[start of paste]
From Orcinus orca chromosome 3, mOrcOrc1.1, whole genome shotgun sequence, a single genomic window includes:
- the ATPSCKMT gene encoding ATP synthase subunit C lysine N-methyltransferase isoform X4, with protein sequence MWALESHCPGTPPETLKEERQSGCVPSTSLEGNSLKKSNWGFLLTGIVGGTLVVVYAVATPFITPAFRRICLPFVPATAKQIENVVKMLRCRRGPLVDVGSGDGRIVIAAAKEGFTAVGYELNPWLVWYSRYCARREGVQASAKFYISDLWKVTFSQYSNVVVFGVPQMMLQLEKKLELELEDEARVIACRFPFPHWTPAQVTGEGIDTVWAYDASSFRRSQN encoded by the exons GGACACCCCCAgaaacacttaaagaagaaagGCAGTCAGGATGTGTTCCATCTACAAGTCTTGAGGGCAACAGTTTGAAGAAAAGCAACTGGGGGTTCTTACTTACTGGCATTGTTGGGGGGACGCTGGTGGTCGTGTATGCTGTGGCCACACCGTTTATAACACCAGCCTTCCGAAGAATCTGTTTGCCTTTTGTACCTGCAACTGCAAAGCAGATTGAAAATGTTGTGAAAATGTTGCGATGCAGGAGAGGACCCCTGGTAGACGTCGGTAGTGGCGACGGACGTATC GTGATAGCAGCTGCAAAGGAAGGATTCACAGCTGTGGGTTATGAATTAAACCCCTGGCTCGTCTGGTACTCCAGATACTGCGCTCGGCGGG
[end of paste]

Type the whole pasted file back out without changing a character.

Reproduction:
From Orcinus orca chromosome 3, mOrcOrc1.1, whole genome shotgun sequence, a single genomic window includes:
- the ATPSCKMT gene encoding ATP synthase subunit C lysine N-methyltransferase isoform X4, with protein sequence MWALESHCPGTPPETLKEERQSGCVPSTSLEGNSLKKSNWGFLLTGIVGGTLVVVYAVATPFITPAFRRICLPFVPATAKQIENVVKMLRCRRGPLVDVGSGDGRIVIAAAKEGFTAVGYELNPWLVWYSRYCARREGVQASAKFYISDLWKVTFSQYSNVVVFGVPQMMLQLEKKLELELEDEARVIACRFPFPHWTPAQVTGEGIDTVWAYDASSFRRSQN encoded by the exons GGACACCCCCAgaaacacttaaagaagaaagGCAGTCAGGATGTGTTCCATCTACAAGTCTTGAGGGCAACAGTTTGAAGAAAAGCAACTGGGGGTTCTTACTTACTGGCATTGTTGGGGGGACGCTGGTGGTCGTGTATGCTGTGGCCACACCGTTTATAACACCAGCCTTCCGAAGAATCTGTTTGCCTTTTGTACCTGCAACTGCAAAGCAGATTGAAAATGTTGTGAAAATGTTGCGATGCAGGAGAGGACCCCTGGTAGACGTCGGTAGTGGCGACGGACGTATC GTGATAGCAGCTGCAAAGGAAGGATTCACAGCTGTGGGTTATGAATTAAACCCCTGGCTCGTCTGGTACTCCAGATACTGCGCTCGGCGGG